As 'preighter' demand slows, will bellies return, asks Lufthansa Cargo's Peter Gerber
The ‘preighter’ peak is now passed and June will see considerably fewer cargo-only passenger aircraft, ...
As US airlines grab their $50bn bailout with both hands, it’s hard not to think back, all the way to, oh, 10 months ago, when the big three were still complaining bitterly about the “funnelling [of] over $50bn in subsidies” by Qatar and the UAE into their carriers.
“These state subsidies are destabilising the global airline industry and threatening to undermine our nation’s entire system of trade enforcement,” they said.
“Left unchecked, they send a signal that other countries can ignore our trade deals and trample upon our workers without consequences,” they said.
“US airlines are not opposed to competition. But what’s happening with the Qatar and UAE airlines is not fair competition,” they said.
That statement by American, Delta and United in July, takes on a different hue in the current climate.
It is unarguable that state subsidies distort fair competition, but now, with enormous carriers in the US taking vast handouts, much of which will never be repaid, while others go bankrupt and some face severe restructuring, that level playing field has well and truly vanished.
So far, globally, airlines have received about $85bn in financial support via a mixture of loans and equity injections. To put that into context, IATA has forecast airline losses of $314bn; Lufthansa has admitted it is losing some €1m an hour.
Today’s Loadstar Premium article looks at the bailouts in detail, and points to the experience of the banks and the asset-heavy automotive industry, which also received huge subsidy packages in 2009, to examine what the effect might be on the aviation sector.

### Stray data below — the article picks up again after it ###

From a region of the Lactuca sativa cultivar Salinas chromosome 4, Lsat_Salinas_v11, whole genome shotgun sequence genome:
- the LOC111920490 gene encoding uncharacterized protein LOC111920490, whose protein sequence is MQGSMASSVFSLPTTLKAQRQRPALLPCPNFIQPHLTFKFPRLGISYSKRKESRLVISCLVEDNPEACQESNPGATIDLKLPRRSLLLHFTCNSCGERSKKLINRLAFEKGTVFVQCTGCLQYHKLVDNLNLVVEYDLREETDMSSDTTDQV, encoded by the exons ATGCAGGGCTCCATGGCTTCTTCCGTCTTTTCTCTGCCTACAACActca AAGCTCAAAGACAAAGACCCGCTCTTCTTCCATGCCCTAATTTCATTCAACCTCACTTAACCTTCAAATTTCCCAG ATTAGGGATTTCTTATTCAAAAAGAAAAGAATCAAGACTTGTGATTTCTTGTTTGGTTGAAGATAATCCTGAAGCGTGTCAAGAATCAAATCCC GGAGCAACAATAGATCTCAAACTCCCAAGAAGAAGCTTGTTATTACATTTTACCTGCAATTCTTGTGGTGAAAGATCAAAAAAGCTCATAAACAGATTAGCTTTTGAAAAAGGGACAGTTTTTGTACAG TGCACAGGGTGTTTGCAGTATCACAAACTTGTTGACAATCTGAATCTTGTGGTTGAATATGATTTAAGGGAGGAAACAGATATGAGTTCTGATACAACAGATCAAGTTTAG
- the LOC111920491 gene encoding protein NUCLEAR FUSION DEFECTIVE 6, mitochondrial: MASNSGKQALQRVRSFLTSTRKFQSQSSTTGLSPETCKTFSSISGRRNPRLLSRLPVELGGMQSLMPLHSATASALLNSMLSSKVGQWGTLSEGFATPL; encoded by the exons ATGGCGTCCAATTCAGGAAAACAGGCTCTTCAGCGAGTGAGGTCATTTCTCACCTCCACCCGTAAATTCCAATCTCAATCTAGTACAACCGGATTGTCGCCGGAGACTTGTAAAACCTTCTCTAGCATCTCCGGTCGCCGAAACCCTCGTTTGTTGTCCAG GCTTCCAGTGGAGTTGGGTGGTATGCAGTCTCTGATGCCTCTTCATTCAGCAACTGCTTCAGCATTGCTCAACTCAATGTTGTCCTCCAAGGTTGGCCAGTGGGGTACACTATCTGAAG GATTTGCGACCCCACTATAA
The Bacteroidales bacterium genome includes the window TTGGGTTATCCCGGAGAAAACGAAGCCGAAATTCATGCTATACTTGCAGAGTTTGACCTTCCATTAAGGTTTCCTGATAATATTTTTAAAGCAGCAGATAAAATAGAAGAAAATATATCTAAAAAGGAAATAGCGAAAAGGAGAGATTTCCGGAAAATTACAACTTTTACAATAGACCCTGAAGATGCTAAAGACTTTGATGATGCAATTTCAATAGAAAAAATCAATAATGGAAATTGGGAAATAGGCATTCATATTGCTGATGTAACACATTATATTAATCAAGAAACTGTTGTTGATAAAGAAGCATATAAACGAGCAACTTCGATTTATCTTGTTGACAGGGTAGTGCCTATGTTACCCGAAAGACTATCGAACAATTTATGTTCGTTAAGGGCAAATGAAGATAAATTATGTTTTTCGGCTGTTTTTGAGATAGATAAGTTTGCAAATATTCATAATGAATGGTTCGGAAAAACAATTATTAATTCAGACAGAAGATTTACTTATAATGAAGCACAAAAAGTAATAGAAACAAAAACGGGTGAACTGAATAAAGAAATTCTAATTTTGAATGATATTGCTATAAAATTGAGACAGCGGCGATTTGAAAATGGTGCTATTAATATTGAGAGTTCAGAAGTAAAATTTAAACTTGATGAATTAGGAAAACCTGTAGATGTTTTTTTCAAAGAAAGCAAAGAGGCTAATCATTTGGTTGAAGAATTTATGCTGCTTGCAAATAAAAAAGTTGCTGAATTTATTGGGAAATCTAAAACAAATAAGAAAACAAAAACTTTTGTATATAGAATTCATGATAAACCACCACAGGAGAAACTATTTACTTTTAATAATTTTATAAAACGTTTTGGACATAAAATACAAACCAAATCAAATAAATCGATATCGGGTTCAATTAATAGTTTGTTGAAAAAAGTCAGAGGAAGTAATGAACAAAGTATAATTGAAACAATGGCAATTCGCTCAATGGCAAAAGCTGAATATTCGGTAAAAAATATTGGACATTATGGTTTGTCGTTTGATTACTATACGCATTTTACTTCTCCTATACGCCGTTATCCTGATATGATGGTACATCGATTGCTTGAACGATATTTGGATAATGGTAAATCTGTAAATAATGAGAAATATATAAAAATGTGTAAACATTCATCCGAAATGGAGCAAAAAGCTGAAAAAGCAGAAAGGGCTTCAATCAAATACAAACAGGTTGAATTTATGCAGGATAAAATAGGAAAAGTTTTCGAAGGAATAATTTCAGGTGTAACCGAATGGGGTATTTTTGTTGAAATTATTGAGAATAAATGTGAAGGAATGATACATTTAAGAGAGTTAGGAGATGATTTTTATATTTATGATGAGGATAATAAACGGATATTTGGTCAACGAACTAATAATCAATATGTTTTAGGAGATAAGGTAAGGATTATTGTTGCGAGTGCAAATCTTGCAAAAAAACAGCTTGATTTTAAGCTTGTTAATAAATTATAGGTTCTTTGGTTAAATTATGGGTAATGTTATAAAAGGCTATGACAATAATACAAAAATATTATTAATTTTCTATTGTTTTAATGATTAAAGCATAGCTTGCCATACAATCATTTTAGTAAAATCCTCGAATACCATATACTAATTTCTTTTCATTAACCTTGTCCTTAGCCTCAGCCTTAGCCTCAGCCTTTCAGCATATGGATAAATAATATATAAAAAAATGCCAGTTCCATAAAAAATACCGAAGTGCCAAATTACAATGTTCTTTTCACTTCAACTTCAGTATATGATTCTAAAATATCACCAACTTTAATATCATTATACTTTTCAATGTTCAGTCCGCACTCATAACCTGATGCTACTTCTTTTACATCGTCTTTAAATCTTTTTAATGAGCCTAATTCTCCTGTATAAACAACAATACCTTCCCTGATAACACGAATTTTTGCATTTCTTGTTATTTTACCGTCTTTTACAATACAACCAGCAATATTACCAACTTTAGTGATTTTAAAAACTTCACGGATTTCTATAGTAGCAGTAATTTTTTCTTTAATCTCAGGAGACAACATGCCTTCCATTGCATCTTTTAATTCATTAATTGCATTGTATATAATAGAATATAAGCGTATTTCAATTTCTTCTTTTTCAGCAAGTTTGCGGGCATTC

And it was predicted – and soundly derided – by analyst CAPA in March, which said: “The likely tepid response to the airline crisis will equally be fragmented and nationally based. It will consist mostly of bailing out selected national airlines.
“If that is the default position, emerging from the crisis will be like entering a brutal battlefield, littered with casualties.”
And that looks to be true. There will be mergers, both sooner and later, and there will be survivors, the biggest and best-supported carriers – but there will also be fatalities in an industry that “reeks of nationalism”.
It will not be about survival of the fittest. There was, argued CAPA, “a unique opportunity to reframe the foundations of a global airline industry”.
Now, any such initiative would appear to be too late.
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